Written and directed by Antonia Campbell-Hughes, who also stars in the film, a formidable man who cares for nothing is forced to confront his self-destructive core when a violent car crash involving a sexually charged boy who epitomises life, challenges him to face his truth. Starring: Cosmo Jarvis, Rhys Mannion and Claes Bang.
Cosmo Jarvis is quite possibly one of the most underrated actors working today, the sheer intensity he brings to his roles is constantly impressive. It Is In Us All is yet another example of that, taken in a slightly different direction. He’s given us the rough-edged, quick to violence types and most recently the buttoned-up, romantic type in Netflix’s Persuasion but here it’s rooted in trauma, denial and an extreme suppression of emotion. One of the most interesting things about this performance is that it transcends different genres, it has a classic emotional base but there’s also elements of horror, thriller and romance. It’s a complex role and Cosmo Jarvis achieves it to perfection. That’s not to say he takes every ounce of the attention, Rhys Mannion is also given quite the challenge in Evan. He’s mixed up and throwing his energy around as recklessly as he can, making him entirely unpredictable. While writer, director Antonia Campbell-Hughes plays the grieving mother with a sincerely moving style.
While Jarvis’ performance may be the heart to this film, it’s not the first element that hits you, that would be Campbell-Hughes’ direction and Piers McGrail’s cinematography. Aesthetically It Is In Us All is firing on all cylinders, right from the start and compellingly so. It’s atmospheric and creates such a grippingly dense air which holds so much possibility. It’s mysterious, it has a great depth, it makes fantastic use of natural landscapes and the inherent enigmatic qualities that come with wide open spaces in the dusk and dark. It doesn’t limit itself in the slightest, it has a base of drama but it expands so much further and at times brings in a more artistic edge to push its complexity.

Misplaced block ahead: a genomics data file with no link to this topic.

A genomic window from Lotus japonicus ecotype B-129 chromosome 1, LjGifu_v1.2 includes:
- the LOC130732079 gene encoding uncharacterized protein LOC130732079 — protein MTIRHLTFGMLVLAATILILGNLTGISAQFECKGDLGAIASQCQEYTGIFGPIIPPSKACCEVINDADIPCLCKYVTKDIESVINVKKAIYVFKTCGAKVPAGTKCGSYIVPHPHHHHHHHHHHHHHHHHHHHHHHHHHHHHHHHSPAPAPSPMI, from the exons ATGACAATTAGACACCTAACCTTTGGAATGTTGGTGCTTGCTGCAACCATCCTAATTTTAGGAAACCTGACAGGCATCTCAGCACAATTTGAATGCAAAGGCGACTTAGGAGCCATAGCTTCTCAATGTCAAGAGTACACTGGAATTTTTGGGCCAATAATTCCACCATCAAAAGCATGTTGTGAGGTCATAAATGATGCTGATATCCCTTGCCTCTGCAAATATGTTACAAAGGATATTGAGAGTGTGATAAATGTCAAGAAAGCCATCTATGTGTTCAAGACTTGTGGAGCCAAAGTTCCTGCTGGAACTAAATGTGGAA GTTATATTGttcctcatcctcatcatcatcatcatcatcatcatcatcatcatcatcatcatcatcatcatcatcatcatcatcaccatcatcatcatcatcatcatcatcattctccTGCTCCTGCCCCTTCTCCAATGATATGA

The story itself then backs up all of that talent, starting in familiar territory but exploring it in a completely new way. It shows how new wounds can reopen old ones, how experiencing trauma can open up thoughts and questions about the past which have laid dormant. To a certain extent, it does leave some unanswered questions in respect to Hamish (Jarvis) and his family history but they aren’t vital to the story. Outside of that it splits into two main roads, firstly Hamish’s sudden breakdown after the car crash, bringing to the surface all the emotion he’s tried to suppress in the goal of being a success and proving to his father that he’s worthy. The second, Evan’s attempt to deal with the death of his best friend and the unexpected comfort and support that he finds in Hamish. They’re explored in an unusual manner, it can be chaotic or even manic but it does so with a great intensity.
It Is In Us All is led by another impressive powerhouse performance from Cosmo Jarvis. It’s a superb feature directorial debut from Antonia Campbell-Hughes, it’s absolutely atmospheric, compelling and unique. The overall visual and framing are clean, sharp and do sincere justice to the complexity of the story and performances. Even more of a feat given that Campbell-Hughes throws a huge amount of emotion into her performance also. Jarvis is well supported by Rhys Mannion who, at the very beginning of his career, clearly has a lot to offer. There’s even, as in many a great film, a surprising amount of dancing.